- The European Union has softened its stance on waiving COVID-19 vaccine intellectual property rights after the U.S. supported the idea earlier this week
- The E.U. has typically been opposed to waiving the IP protections, but European Commissioner Ursua Von Der Leyen expressed willingness to explore the matter in a speech on Thursday
- She said the E.U. is "ready to discuss" the U.S.' proposal for a waiver on intellectual property and patent protection for the vaccines
- The purpose of the waiver would be to attempt to make the vaccines more accessible to people in developing countries
- Germany has opposed the idea, with a spokesperson for German Chancellor Angela Merkel stating that IP rights are not the biggest hurdle to accessibility
- This echoes the arguments of pharmaceutical companies like AstraZeneca, which has stated that removing IP rights risks compromising the safety and quality of the jab
- Either way, the European Commission President called on all vaccine-producing nations to make exports of the jab as accessible as possible
The European Union has softened its stance on waiving COVID-19 vaccine intellectual property rights after the U.S. supported the idea earlier this week.
While the E.U. has not outright backed the IP waiver, President of the European Commission Ursula Von Der Leyen expressed willingness to explore the matter in a speech on Thursday.
She said the European Union is "ready to discuss" any proposal that addresses the COVID-19 crisis in an "effective and pragmatic manner".
"That is why we are ready to discuss how the U.S. proposal for a waiver on intellectual property protection for COVID-19 vaccines could help achieve that objective," she said.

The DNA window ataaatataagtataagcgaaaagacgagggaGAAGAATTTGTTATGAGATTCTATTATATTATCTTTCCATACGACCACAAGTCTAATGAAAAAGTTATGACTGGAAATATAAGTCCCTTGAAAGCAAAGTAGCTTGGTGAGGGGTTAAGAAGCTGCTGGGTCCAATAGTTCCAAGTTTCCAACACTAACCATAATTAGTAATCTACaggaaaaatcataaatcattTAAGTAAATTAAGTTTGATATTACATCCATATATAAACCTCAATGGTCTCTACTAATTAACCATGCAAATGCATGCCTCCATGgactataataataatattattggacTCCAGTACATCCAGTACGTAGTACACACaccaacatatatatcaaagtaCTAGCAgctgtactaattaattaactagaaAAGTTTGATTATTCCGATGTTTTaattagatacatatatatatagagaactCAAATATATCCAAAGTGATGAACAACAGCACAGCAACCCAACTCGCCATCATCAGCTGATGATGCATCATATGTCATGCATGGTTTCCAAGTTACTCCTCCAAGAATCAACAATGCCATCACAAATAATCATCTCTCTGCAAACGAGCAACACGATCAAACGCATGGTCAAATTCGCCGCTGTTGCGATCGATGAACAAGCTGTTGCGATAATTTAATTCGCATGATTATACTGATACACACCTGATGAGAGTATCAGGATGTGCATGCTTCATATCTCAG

President Von Der Leyen and the E.U. have previously been staunchly against the idea of waiving IP and patent rights.
The comment comes a day after United States Trade Representative Katherine Tai said the Biden administration supports the idea of waiving IP protections and will begin negotiations with the World Trade Organisation to make it happen.
The purpose of waiving intellectual property and patent rights is to make the vaccine more accessible to people in developing countries. South Africa and India have led the push for the WTO to waive the vaccine IP rights.
However, Germany has rejected the U.S.' proposal to waive patent protections for the vaccines, saying patents are not the biggest hurdles to getting the world inoculated.
"The limiting factor in vaccine manufacturing is production capacity and high-quality standards, not patents," a spokesperson for German Chancellor Angela Merkel said in a statement.
"The protection of intellectual property is a source of innovation and must remain so in the future," she said.
She added that pharmaceutical companies are already working with partners to ramp up the manufacturing of the jab.
Germany's concerns echo those of the drugmakers who stand to lose revenue if they are stripped of patent rights.
AstraZeneca has previously stated that waiving IP protections will not make it more accessible but risks compromising the safety and quality of the jab as the company will no longer be able to oversee the process.
Other pharmaceutical giants have argued that looking at the long-term effects of the move, stripping the vaccine of patent protections will discourage companies from responding to future global health threats as rapidly as they have to COVID-19.
Exports still key
While the E.U. has stated it is open to discussions of IP protection removal, President Von Der Leyen stressed that either way, Europe is working hard to ensure the vaccine can be administered throughout the world.
"While others keep their vaccine production for themselves, Europe is the main exporter of vaccines worldwide," she said.
"So far, more than 200 million doses of vaccines produced in Europe have been shipped to the rest of the world. Europe exports as much vaccines [sic] as it delivers to its own citizens."
She said the European Commission believes it can inoculate 70 per cent of all European adults by July this year.
She called upon all vaccine-producing countries to allow exports and work to avoid supply chain disruptions, whether the patent protections are waivered or not.